Throughout the world, Greece probably has one of the longest and most tumultuous histories. The pattern by which Greece's democratic tendencies seem to follow is no exception to this general rule. The establishment of the New Democracy Party was no easy task for Greece. Constantine Karamanlis founded the New Democracy Party on October 4, 1974. It was founded to ensure Greece's future as a Republic rather than a Constitutional Monarchy. The necessity of the New Democracy Party arose seven years before its eventual formation. In 1974, the mission of the New Democracy was to be, "the political party that identifies the nation with the people, the homeland with its people, the state with its citizens, national independence with the people's sovereignty, progress with the common good, political freedom with the rule of law and social justice" (Important Moments). .
Just before the scheduled elections were to take place on April 21, 1967, a group of high ranking military officials led by Col. George Papadopoulos seized power from the government in a coup d'etat. "The leaders of the 1967 revolt did not represent the interests of the personnel of any of the traditional political parties" (Papacosma 185). Civil liberties were suppressed, specific military courts were established, and most of the political parties were dissolved. A major portion of political opponents were imprisoned or exiled to remote Greek islands. Papadopoulos would rule for the next several years (U.S. Department of State).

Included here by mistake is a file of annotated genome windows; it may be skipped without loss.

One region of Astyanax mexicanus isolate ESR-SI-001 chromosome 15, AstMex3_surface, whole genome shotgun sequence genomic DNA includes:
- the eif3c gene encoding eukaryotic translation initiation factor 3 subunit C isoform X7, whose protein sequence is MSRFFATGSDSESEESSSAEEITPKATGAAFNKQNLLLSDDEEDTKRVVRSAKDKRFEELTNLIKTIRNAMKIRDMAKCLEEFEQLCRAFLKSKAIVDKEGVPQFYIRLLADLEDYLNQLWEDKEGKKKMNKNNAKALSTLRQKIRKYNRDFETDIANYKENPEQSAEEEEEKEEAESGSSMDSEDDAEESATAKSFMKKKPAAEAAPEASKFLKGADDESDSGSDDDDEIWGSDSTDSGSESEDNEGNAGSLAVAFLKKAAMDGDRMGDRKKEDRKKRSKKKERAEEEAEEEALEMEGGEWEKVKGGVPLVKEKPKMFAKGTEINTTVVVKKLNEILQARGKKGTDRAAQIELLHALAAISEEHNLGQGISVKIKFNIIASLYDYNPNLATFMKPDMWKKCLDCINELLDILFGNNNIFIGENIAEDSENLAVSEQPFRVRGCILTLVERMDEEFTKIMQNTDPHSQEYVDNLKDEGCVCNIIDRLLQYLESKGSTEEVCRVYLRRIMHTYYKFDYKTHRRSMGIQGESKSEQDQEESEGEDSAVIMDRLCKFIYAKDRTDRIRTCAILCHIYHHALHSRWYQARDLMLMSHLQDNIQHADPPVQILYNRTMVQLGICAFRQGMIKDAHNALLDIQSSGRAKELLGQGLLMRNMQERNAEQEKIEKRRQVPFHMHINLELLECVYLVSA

Throughout the majority of 1973, an enormous amount of dissention within the armed forces and student disturbances combined with a skyrocketing rate of inflation shook the foundations of George Papadopoulos's regime. Greece's attempt in July 1974 to assassinate Archbishop Makarios, the President of Cyprus, brought Greece to the brink of war with Turkey. Senior Greek military officers then withdrew their support from the junta (the leading political party), which subsequently toppled the regime.